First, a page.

Provincetown Birding Part 1

Ian Gardner, Josh Lefever, and I woke up on the morning of November 19th to the calls of Virginia Rails. We had set up camp the night before near High Head, near Provincetown – the tip of the Cape Cod peninsula. As we crawled out of our sleeping bags and into the cool morning air, birds were all over. Seven species of waterfowl were floating out on the lake nearby, including our first Common Goldeneyes of our trip through New England. Two brown Northern Harriers were cruising over the marsh in the distance and Yellow-rumped Warblers were filling the brush nearby.

This was the first day of our quick tour of New England to finally take our time and spend a full day in a very small area. We decided to walk around the High Head/Pilgrim Heights area for two hours and then head over to MacMillan Wharf in Provincetown and work our way east along the tip of Cape Cod. We ultimately wanted to spend the majority of the day sea-watching from the Race Point area.

Birding around High Head was great and really started us off for a fantastic day. We found 39 species in under two hours of walking around the area, many of which were new Massachusetts state birds for the three of us. The highlight, however, was that we saw exactly 100 White-winged Crossbills. All were flyover flocks (53, 12, 15, and 20) that we first heard calling and then frantically scanned the sky until one of the three of us spotted the flock passing over. We had had bad luck with crossbills up until that point in the trip, so seeing 100 was a nice change of pace.

After a quick stop at a gas station for breakfast, we arrived at MacMillan Wharf by 9:15am. We were hoping to find a few alcids and waterfowl around area. After scanning around the whole area we could only find various sea ducks but that was alright with us. At least 40 Common Eiders were loafing around the docks as well as Brant, Bufflehead, Red-breasted Mergansers, and our first Long-tailed Duck of the trip. The main jetty that you could see from the wharf was loaded with at least 20 Great Cormorants and looked perfect for Purple Sandpipers. It wasn’t long before Ian and Josh spotted one mixed in with Ruddy Turnstones.

One of about 40 Common Eiders around MacMillan Wharf. Many of the eiders allowed us to watch them from fairly close range, but it looks like this bird has a wing injury…? (Photo by Alex Lamoreaux)

Next stop was the jetty at First Landing Park. We had a better view of the open water from there and could see loads of waterfowl around the area, including at least 60 Brant. Most of the area along the jetty was mudflats and we scanned through the shorebirds to see what was around – Black-bellied Plovers, Sanderlings, Dunlin, and Ruddy Turnstones. There were quite a few gulls as well, but all were Ring-billed, Herring, and Great Black-backed. The most exciting find of this stop was an adult Snowy Egret! We were only able to get quick and fairly distant looks at the egret, mainly in flight but are pretty sure it is a Snowy. Feel free to tell me why it is actually a Little Egret. After about 20 minutes, we turned around and walked back along the jetty to my car.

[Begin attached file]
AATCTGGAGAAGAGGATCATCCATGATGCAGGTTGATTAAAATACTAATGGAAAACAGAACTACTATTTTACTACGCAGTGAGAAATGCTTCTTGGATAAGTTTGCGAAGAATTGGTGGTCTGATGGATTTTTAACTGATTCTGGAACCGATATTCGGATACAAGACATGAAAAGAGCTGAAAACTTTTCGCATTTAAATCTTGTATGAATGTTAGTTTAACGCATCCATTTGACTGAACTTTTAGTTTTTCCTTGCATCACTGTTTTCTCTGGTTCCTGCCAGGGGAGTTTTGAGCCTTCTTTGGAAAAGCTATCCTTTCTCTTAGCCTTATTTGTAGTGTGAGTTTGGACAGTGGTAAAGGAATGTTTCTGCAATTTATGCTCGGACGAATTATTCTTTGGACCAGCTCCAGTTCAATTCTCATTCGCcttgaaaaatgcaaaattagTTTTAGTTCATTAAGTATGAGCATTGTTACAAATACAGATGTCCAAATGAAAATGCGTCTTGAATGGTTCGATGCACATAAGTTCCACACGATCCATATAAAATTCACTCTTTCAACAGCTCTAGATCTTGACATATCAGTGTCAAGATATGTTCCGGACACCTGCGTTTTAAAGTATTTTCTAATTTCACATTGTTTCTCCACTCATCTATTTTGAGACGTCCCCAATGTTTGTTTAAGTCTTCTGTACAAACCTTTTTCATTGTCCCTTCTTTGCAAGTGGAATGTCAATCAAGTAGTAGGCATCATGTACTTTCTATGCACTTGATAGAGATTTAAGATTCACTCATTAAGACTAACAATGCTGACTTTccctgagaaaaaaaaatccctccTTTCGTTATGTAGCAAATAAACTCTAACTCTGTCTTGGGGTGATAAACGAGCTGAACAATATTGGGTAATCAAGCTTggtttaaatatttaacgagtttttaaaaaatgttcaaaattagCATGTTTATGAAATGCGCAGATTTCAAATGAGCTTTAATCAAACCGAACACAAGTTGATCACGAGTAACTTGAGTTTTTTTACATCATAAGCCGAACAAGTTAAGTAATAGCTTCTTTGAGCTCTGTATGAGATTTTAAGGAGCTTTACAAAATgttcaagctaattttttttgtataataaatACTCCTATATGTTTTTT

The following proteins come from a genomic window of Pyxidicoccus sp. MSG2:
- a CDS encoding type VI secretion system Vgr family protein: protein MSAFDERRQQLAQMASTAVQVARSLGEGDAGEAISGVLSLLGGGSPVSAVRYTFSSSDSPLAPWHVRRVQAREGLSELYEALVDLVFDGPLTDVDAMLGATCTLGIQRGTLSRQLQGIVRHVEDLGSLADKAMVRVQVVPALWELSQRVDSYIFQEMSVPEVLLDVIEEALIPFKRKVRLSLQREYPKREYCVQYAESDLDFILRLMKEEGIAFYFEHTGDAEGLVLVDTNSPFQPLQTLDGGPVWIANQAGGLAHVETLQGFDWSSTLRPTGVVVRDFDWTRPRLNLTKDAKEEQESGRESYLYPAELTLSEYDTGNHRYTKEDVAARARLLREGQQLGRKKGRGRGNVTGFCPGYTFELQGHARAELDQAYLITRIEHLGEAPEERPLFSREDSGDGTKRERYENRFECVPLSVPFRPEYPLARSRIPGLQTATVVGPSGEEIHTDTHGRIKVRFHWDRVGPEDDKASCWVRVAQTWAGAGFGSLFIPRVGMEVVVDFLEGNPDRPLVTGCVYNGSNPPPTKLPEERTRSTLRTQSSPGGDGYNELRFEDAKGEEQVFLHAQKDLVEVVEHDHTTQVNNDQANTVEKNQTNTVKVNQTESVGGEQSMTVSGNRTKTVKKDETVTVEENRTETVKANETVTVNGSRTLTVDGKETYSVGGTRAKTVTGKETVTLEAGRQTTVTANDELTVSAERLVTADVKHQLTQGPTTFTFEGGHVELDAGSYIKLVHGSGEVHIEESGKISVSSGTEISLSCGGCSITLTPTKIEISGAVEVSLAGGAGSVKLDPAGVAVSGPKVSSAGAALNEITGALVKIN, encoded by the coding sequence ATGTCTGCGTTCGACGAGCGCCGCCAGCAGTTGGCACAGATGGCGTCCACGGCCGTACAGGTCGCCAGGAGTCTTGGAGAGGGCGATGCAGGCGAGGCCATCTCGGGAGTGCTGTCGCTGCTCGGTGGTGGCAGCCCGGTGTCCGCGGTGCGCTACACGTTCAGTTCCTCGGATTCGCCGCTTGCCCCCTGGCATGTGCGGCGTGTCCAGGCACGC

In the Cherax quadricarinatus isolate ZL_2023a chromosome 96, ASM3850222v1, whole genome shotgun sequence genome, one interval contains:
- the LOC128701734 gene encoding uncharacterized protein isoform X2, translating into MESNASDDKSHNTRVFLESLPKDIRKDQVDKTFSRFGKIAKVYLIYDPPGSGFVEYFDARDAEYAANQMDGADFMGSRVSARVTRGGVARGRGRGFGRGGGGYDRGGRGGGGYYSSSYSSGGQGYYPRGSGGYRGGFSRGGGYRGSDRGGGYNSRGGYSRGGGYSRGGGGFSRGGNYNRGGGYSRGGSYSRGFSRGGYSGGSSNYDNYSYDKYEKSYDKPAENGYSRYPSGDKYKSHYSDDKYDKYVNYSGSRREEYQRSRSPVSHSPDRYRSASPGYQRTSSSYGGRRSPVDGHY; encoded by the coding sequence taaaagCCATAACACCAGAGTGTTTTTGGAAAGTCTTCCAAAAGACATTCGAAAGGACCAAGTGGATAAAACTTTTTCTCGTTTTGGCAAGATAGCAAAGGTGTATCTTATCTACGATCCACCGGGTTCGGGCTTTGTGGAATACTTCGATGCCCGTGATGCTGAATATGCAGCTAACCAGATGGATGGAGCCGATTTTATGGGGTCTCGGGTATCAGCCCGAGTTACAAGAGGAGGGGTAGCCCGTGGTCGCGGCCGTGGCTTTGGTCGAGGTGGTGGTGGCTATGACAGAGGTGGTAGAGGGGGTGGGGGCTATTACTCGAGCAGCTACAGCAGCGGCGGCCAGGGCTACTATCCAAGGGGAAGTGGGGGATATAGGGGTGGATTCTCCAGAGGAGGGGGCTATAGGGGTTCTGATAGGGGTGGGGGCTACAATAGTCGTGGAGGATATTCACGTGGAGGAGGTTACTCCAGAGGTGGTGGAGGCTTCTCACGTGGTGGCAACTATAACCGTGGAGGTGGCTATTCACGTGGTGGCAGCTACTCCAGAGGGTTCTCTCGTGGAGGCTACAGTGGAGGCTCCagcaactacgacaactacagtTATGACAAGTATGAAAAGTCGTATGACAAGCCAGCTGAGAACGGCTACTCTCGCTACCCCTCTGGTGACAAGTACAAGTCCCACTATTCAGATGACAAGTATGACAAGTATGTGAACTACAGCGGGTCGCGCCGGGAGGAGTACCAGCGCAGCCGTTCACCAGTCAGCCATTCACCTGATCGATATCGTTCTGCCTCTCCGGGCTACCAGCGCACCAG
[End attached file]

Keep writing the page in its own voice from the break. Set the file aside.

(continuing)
November 19th was a fairly late date to find a Snowy Egret on Cape Cod, but we couldn’t turn this one into a Little Egret. (Photo by Alex Lamoreaux)

From there, we went to nearby Herring Cove Beach. This is where we had our first really great looks out on to the ocean. There were literally thousands of sea ducks out on the water, both floating groups and flyby flocks. We parked my car and jumped out – grabbing the spotting scopes to start scanning through the birds. We counted at least 1000 Common Eiders in 15 minutes as well as all three scoter species (including 300 White-winged) and Bufflehead. The real show was the Red-breasted Mergansers. We counted at least 3000 Red-breasted Mergs from Herring Cove Beach. Common Loons, both species of cormorants, and Northern Gannets were also showing off. While scanning through ducks, I came across two distant gulls. Something about their flight style stood out and I followed them as they approached closer. Two adult Black-legged Kittiwakes! I got Josh and Ian on them and we watched them plunge-dive like uncoordinated terns for a few minutes and fly around the area, before they moved off. This really got us excited for Race Point, which based on the eBird reports we had seen, would really be the best sea-watching location. As we were loading back into my car, we heard another flock of White-winged Crossbills overhead but never spotted them.

Check back for photos and details about our time at Race Point – look forward to some alcid and kittiwake photos!

One of at least 3000 Red-breasted Mergansers that we saw from Herring Cove Beach. (Photo by Alex Lamoreaux)